• The installation and use of a Particulate Matter Continuous Emissions Monitor with trained personnel;

• Installation and use of a closed circuit television system to monitor yard and material handling issues;

• Installation and use of a meteorological station to determine when stop work orders should be issued to avoid excessive emissions on dry, dusty days;

• Use of an Environmental Management Information System to track deviations and episodic releases to enhance communication and timely actions to address anomalies in the operations and emissions;

• Make changes to the cooling tower to correct design flaws and reduce particulate emissions; and

• Implement a flare minimization plan, including addressing facility operating limits.

D.E. 53, pp. 21-30. While the allegations note that Defendants intend to seek a modification of their permit to increase the level of particulates they are allowed to emit, the injunctive relief requested does not require this Court to interfere with the permitting process. Instead, Plaintiffs seek relief that will bring Defendants into compliance with the permit already obtained and will supplement current measures to reduce emissions, all as contemplated by the statutory scheme that contemplates protection of their private interests.

B. Ripeness

Defendants complain that the request for injunctive relief is not ripe because it relates to a TCEQ permitting process that has not yet begun. "A claim is not ripe for adjudication if it rests upon contingent future events that may not occur as anticipated, or indeed may not occur at all." Texas v. United States, 523 U.S. 296, 300 (1998). This is a common problem when a regulatory process may lead to offending land use.

For instance, Defendants cite Monk v. Huston, 340 F.3d 279, 282-83 (5th Cir. 2003), a landfill case. The tortious conduct would not occur unless a regulatory permit approved a landfill operation—an operation that had not yet begun. The Monk plaintiffs predicated their complaint on a denial of procedural due process in the regulatory permitting proceedings—due process rights that do not exist absent a deprivation of life, liberty, or property. The Monk opinion states that the claim is not ripe until that deprivation occurs, which would only be after the regulatory agency issued the permit—if it issued the permit.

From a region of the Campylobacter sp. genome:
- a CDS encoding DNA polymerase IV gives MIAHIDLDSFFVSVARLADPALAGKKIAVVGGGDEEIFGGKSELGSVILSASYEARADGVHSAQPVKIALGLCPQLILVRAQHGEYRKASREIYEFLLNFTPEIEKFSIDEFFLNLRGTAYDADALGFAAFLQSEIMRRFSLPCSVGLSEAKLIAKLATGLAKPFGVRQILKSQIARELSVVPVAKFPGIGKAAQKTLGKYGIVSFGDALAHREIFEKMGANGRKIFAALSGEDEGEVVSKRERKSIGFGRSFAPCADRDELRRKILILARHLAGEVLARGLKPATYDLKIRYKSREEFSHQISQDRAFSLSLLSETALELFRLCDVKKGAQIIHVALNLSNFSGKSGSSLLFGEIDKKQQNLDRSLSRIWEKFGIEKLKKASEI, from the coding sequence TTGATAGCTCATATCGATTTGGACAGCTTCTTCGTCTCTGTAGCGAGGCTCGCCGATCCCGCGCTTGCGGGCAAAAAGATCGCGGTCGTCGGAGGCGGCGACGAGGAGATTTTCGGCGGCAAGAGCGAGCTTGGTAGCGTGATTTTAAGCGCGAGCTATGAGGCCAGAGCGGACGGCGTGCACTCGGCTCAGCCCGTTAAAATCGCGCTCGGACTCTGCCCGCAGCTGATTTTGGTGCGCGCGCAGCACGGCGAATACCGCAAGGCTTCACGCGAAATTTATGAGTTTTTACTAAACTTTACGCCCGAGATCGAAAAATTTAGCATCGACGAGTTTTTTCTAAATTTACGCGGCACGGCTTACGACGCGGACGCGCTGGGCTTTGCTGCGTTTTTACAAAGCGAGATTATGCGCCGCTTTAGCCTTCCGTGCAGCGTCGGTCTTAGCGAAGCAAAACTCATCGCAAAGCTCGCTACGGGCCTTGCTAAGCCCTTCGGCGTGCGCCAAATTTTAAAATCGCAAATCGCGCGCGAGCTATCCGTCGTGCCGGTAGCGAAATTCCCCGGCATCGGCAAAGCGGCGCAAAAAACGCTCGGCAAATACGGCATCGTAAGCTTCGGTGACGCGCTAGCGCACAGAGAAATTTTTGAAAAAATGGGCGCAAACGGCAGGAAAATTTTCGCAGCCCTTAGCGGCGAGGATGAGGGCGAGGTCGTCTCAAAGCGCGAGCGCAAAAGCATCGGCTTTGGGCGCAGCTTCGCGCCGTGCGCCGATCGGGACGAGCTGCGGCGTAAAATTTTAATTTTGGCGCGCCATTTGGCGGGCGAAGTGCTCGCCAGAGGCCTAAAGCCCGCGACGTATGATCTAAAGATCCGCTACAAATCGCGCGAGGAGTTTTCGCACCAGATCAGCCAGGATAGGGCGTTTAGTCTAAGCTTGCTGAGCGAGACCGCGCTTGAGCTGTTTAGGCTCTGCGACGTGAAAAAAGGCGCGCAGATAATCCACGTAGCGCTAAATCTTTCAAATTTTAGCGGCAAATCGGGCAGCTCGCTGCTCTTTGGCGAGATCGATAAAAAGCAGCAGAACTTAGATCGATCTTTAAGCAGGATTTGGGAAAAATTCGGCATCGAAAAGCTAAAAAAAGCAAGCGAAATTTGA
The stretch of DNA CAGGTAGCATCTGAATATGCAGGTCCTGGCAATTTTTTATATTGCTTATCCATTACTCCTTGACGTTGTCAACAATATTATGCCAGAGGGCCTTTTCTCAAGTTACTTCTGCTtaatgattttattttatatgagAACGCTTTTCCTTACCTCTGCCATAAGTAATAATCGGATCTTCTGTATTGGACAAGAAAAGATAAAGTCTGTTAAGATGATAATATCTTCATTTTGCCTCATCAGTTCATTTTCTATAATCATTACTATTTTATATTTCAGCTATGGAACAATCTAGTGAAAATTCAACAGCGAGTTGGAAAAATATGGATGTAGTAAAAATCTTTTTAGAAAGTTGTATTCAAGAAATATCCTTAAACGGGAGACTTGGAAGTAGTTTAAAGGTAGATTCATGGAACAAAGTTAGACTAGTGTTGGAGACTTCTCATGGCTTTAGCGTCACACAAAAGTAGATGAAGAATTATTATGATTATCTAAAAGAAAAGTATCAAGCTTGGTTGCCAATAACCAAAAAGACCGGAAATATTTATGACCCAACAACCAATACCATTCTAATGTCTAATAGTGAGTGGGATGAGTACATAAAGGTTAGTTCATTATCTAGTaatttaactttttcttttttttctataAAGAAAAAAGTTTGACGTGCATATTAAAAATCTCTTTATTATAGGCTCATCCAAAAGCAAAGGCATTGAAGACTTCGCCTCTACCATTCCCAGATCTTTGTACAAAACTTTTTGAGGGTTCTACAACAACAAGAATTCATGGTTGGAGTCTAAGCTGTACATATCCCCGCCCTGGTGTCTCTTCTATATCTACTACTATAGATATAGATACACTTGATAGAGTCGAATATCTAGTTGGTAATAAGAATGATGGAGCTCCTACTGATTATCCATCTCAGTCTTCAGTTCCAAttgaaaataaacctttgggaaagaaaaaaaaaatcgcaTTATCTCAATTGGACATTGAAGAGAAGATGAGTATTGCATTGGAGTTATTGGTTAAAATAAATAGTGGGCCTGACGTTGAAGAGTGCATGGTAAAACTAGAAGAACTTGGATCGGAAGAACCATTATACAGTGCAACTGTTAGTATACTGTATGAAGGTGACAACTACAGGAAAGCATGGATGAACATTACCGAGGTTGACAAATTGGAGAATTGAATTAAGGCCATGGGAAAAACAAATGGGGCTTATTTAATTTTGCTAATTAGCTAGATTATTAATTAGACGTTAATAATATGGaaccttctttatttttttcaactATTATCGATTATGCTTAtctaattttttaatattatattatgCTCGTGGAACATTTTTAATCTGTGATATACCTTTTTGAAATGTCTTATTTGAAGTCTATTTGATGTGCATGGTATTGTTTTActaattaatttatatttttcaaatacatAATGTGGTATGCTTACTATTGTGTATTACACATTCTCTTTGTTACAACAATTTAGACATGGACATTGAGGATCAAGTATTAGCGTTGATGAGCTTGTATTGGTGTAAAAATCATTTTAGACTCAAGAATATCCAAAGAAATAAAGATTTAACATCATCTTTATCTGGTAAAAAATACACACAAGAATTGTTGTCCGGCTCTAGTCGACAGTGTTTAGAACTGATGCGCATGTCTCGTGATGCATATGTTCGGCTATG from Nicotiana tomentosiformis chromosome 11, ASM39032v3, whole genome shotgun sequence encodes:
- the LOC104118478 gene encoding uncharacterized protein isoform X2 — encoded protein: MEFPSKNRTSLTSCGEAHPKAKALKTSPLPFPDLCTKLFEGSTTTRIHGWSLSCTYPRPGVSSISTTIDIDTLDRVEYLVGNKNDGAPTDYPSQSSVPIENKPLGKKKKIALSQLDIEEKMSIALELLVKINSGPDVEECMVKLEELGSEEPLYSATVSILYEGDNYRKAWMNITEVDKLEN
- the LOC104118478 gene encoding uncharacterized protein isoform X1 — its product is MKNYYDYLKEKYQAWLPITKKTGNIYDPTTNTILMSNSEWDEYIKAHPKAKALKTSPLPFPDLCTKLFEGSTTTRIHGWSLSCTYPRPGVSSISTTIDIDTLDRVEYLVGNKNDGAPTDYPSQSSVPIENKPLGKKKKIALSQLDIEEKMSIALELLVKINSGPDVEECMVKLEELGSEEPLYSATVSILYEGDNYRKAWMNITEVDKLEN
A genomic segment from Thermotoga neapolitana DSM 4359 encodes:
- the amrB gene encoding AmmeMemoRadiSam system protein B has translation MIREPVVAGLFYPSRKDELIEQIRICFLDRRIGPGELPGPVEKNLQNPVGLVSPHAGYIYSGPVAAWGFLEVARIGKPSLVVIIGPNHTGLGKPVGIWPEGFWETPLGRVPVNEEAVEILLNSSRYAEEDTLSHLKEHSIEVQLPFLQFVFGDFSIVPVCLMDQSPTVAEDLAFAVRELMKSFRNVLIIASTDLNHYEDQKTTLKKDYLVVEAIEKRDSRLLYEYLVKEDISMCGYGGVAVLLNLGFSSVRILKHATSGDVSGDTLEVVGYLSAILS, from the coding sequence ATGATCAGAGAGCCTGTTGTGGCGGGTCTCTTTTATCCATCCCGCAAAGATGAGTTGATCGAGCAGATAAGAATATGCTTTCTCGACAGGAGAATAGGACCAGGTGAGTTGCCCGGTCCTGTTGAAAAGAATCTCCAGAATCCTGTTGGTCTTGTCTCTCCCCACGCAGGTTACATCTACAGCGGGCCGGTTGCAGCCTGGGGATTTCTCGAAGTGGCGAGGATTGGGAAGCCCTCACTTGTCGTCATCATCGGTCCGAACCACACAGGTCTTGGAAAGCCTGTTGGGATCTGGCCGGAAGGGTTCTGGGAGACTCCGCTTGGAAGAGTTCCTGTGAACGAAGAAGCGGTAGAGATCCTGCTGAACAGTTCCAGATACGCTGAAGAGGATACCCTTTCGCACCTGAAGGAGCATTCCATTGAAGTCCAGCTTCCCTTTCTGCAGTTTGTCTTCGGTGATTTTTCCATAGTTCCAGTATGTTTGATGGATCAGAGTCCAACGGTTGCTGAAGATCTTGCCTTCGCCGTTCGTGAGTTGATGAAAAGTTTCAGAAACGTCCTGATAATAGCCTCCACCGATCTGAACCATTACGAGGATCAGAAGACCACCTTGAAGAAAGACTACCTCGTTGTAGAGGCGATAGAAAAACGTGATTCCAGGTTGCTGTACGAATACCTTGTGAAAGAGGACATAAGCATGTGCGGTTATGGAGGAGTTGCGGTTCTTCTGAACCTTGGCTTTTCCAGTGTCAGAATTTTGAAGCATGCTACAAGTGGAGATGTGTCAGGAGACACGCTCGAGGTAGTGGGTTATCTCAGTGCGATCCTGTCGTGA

Defendants' other cases on ripeness have similar holdings. Abdelhak v. City of San Antonio, 509 F. App'x 326, 329 (5th Cir. 2013) (no takings claim absent final decision on a request for variance); Smith v. City of Brenham, Tex., 865 F.2d 662, 664 (5th Cir. 1989) (no uncompensated taking without permit initiating creation and operation of landfill); and Texas Comm'n on Envtl. Quality v. Guadalupe Cty. Groundwater Conservation Dist., No. 04-15-00433-CV, 2016 WL 1371775, at *4 (Tex. App.—San Antonio Apr. 6, 2016) (claim not ripe until pending permitting process completed, allowing offending operations). If no harm will occur until a permit is issued, the claim for damage done is not ripe.

Plaintiffs' claim, however, is based on allegations that particulate emissions have occurred for over two years and continue to occur—violating Defendants' existing TCEQ Title V permit. If proven, such a claim could justify some injunctive relief designed to reduce or eliminate those emissions or the harm that they cause. The exact nature of that relief would depend on what the evidence demonstrates. The options for injunctive relief are not so limited that this Court is precluded from considering any such relief simply because Defendants hold a TCEQ permit.

Because Plaintiffs' have alleged an existing and ongoing tortious act, the claims are ripe. They are not contingent on any future TCEQ Title V permitting process. The Court DENIES Defendants' motion to the extent it seeks to preclude any remedy involving injunctive relief.

C. Exclusive Jurisdiction

Defendants argue that the TCEQ has exclusive jurisdiction over the subject matter at issue and that Plaintiffs must exhaust their administrative remedies before bringing their claim in this Court. This is true if the statutory authorization for the agency clearly abrogates common law rights. See Forest Oil Corp. v. El Rucio Land & Cattle Co., 518 S.W.3d 422, 428 (Tex. 2017). It does not. Instead, it expressly preserves common law rights. Tex. Water Code § 7.004. The Court DENIES Defendants' motion with respect to its assertion of TCEQ exclusive jurisdiction.

D. Primary Jurisdiction

Defendants also ask the Court to stay the injunctive relief issues in favor of the TCEQ's exercise of primary jurisdiction. As already noted, the TCEQ does not have jurisdiction to evaluate Plaintiff's common law claims. Those claims were preserved for judicial action. Tex. Water Code § 7.004. And Defendants have failed to demonstrate that there is any pending proceeding that would address Plaintiffs' complaints to which the Court should defer. Rather, Defendants—in a permit modification proceeding not yet initiated—are expected to seek a permit that would perpetuate the damage that Plaintiffs are already allegedly suffering. The Court DENIES Defendants' motion with respect to its request for a stay of injunctive relief pursuant to the primary jurisdiction doctrine.


For the reasons set out above, the court DENIES Defendants' motion to dismiss or, alternatively, to stay permanent injunction (D.E. 58/59).

ORDERED this 11th day of June, 2019.